Here at diginomica, we’ve yet to hear of a smart drinks cabinet that can provide cocktail recipes based on its own contents - or helpfully put itself on lockdown past a certain point in the evening - but there’s probably one out there, and if there isn’t, it can’t be far off.
Either way, it’s now both technically and economically feasible to add processors and sensors to almost any item and connect it to the Internet of Things.
And in this brave new world of smart, connected products, even a bottle of whisky (or gin, or vodka, or brandy) needs to up its game, according to Venky Balakrishnan, global vice president of digital innovation at drinks company Diageo.
Balakrishnan leads the company’s Diageo Technology Ventures group, which is dedicated to unearthing new innovations and unlocking new growth opportunities for the £10.3 billion ($15.5bn) company, responsible for brands including Johnnie Walker, Smirnoff, Tanqueray and Guinness. The Internet of Things is just as a big focus for his group as it is for manufacturers of domestic appliances for the smart home, he says:
Our products may have fewer moving parts than a washing machine. They may be made to traditional recipes that in some cases go back centuries. But if you look at the context in which they exist - on a supermarket shelf or behind a bar or in a home - they’re increasingly surrounded by technology.
With the Internet of Things, every product needs to rise in intelligence to match the smartness that surrounds it. So we might make a traditional object - a bottle full of liquid - but that object exists in a very digital world.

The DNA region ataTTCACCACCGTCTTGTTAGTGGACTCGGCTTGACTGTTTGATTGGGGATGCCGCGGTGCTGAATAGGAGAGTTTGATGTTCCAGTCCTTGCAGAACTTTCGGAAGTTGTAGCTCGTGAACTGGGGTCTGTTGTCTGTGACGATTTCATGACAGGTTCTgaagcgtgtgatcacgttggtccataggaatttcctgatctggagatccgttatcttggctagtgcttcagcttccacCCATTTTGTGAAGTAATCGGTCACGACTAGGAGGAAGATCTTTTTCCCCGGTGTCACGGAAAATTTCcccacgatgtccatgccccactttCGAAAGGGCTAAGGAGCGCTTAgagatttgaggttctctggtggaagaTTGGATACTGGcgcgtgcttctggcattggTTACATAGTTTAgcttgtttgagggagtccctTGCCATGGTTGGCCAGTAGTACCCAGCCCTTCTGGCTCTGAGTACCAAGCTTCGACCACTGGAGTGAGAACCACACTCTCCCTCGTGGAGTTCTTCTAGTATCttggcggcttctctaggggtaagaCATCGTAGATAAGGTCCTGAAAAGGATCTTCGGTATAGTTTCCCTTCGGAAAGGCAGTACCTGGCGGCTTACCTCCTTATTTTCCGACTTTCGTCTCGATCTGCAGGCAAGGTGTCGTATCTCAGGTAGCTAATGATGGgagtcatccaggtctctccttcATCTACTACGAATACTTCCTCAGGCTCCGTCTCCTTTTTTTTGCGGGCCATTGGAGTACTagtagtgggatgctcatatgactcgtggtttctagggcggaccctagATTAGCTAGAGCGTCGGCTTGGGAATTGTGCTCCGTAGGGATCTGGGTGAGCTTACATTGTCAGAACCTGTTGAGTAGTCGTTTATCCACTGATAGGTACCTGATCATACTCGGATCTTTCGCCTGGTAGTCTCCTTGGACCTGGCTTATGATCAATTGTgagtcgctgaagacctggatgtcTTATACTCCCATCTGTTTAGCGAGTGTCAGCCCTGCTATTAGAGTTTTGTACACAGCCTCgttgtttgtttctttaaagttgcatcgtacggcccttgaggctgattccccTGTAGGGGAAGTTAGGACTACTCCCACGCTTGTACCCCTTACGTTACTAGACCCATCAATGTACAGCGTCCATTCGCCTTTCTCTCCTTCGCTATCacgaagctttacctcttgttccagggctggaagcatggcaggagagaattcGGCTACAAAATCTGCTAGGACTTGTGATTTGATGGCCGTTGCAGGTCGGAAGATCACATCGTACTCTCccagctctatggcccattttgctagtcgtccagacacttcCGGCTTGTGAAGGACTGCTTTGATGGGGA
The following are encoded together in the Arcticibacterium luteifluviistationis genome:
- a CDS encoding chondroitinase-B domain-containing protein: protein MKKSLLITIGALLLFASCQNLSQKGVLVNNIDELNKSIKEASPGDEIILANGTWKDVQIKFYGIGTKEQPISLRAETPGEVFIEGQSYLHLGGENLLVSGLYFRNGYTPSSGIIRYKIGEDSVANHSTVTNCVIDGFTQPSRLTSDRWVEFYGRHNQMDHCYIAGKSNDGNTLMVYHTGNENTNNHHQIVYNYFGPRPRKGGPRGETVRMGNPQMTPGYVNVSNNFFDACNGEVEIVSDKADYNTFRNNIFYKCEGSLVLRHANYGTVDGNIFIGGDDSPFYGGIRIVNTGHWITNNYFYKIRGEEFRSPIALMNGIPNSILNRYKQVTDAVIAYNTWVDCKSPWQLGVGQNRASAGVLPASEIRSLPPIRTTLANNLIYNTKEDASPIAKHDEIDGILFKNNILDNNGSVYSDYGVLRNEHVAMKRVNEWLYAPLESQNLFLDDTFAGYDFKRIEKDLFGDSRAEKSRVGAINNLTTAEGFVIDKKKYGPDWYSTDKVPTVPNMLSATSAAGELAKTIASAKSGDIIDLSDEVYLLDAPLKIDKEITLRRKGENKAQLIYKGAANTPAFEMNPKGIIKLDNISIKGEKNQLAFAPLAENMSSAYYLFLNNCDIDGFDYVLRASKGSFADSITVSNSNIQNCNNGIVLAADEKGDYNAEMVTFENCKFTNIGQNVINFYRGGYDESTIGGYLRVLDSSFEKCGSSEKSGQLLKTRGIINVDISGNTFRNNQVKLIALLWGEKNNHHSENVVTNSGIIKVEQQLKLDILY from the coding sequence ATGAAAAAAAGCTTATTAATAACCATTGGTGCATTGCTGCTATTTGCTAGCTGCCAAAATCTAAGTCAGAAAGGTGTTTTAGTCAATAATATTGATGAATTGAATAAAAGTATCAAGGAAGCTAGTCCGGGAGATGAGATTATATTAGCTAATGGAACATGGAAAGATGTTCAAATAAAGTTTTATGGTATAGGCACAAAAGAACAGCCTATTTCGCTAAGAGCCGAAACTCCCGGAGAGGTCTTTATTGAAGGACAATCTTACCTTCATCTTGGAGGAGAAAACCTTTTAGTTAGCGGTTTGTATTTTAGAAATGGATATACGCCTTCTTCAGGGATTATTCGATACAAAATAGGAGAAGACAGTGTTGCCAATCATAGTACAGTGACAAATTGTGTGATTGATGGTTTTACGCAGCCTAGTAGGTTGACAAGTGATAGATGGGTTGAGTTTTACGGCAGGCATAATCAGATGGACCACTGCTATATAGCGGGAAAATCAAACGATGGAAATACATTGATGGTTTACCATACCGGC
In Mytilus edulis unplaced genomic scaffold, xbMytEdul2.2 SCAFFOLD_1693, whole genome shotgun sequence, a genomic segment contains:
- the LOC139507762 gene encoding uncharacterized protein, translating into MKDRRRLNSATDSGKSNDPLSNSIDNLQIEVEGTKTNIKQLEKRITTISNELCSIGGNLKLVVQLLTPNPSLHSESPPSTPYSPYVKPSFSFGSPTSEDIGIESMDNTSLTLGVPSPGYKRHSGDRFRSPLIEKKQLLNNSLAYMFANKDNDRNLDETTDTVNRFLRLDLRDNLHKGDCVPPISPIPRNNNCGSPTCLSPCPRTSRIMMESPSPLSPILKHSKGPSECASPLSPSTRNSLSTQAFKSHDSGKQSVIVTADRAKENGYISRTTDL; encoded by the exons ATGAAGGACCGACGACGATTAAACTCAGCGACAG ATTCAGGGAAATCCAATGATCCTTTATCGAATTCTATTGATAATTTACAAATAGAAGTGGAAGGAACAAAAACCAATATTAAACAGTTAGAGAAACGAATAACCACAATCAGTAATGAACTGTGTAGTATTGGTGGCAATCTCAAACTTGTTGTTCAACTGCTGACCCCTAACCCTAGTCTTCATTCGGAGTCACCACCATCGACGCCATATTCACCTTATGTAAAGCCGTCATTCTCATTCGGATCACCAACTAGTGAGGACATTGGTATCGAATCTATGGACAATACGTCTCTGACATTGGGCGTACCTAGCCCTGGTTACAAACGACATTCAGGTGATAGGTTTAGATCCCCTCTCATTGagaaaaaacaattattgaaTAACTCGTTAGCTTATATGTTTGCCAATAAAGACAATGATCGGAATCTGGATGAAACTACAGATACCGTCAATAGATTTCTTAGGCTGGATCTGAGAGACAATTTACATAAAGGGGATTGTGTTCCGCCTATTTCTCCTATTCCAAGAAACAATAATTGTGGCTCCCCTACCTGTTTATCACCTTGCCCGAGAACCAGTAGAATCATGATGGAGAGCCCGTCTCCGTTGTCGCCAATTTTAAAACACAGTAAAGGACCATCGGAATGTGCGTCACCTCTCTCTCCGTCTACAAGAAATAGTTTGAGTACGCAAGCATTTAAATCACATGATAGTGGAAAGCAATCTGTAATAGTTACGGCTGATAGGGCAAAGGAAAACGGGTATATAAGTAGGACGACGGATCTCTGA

Every day, he says, Internet users run millions of online searches on Diageo brand names: to investigate ingredients, compare prices or research suitable mixers. Somewhere between 50% and 60% of these searches take place within a few feet of where the product is purchased, he says:
Within close proximity, there’s a huge amount of digital interaction going on and digital information being consumed - so the marketing, branding and information about a product can no longer be confined to the actual real estate of the bottle itself.
In other words, by researching and experimenting with new advances in retail technology, image recognition, printing and data analytics, Balakrishnan and his team aim to connect physical bottles with the digital world, building a layer of data and services around every product sold.
This, in turn, will help the company track a bottle through the supply chain, capture data about the person that buys it and their shopping habits, tastes and preferences, and tailor marketing messages and offers accordingly.A good deal of Diageo’s work in this area is focused on platform the company calls +More. It’s built on technology from British start-up Evrythng, which includes Samsung and Cisco among its backers.
Its cloud-based software, the Evrythng Engine, enables companies to connect physical products to the Web and assign a profile to each product - the ‘intelligence’ that allows a manufacturer like Diageo to track inventory and interact with purchasers of a specific product, if they’re willing to engage.
Other technologies and approaches are used, too, says Balakrishnan: what’s important is that the company grants him and his team a great deal of freedom when it comes to finding ways to use cutting-edge technology to tackle real-life business issues.
We try a lot of things. We have multiple irons in the fire, and multiple experiments against the same outcome. How can we leverage big data analytics? How can we build this smart infrastructure around our products? What about robotics?
We can only take the guesswork out of all of this by trying stuff, getting our hands dirty, learning stuff and taking those learnings forward.